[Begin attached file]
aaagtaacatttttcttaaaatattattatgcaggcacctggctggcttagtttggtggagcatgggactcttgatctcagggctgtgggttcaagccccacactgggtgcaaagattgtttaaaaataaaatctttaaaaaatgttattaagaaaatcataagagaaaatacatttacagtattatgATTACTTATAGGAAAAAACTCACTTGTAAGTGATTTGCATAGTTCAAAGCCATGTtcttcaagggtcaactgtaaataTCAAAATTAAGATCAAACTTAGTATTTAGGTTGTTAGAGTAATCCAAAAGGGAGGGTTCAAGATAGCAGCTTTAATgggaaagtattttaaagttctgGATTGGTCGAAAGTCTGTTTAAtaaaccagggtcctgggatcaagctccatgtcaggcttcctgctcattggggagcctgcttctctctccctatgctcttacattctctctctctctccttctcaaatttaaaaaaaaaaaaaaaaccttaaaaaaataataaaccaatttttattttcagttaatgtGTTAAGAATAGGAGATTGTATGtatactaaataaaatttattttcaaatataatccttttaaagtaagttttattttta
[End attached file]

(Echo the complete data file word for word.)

aaagtaacatttttcttaaaatattattatgcaggcacctggctggcttagtttggtggagcatgggactcttgatctcagggctgtgggttcaagccccacactgggtgcaaagattgtttaaaaataaaatctttaaaaaatgttattaagaaaatcataagagaaaatacatttacagtattatgATTACTTATAGGAAAAAACTCACTTGTAAGTGATTTGCATAGTTCAAAGCCATGTtcttcaagggtcaactgtaaataTCAAAATTAAGATCAAACTTAGTATTTAGGTTGTTAGAGTAATCCAAAAGGGAGGGTTCAAGATAGCAGCTTTAATgggaaagtattttaaagttctgGATTGGTCGAAAGTCTGTTTAAtaaaccagggtcctgggatcaagctccatgtcaggcttcctgctcattggggagcctgcttctctctccctatgctcttacattctctctctctctccttctcaaatttaaaaaaaaaaaaaaaaccttaaaaaaataataaaccaatttttattttcagttaatgtGTTAAGAATAGGAGATTGTATGtatactaaataaaatttattttcaaatataatccttttaaagtaagttttattttta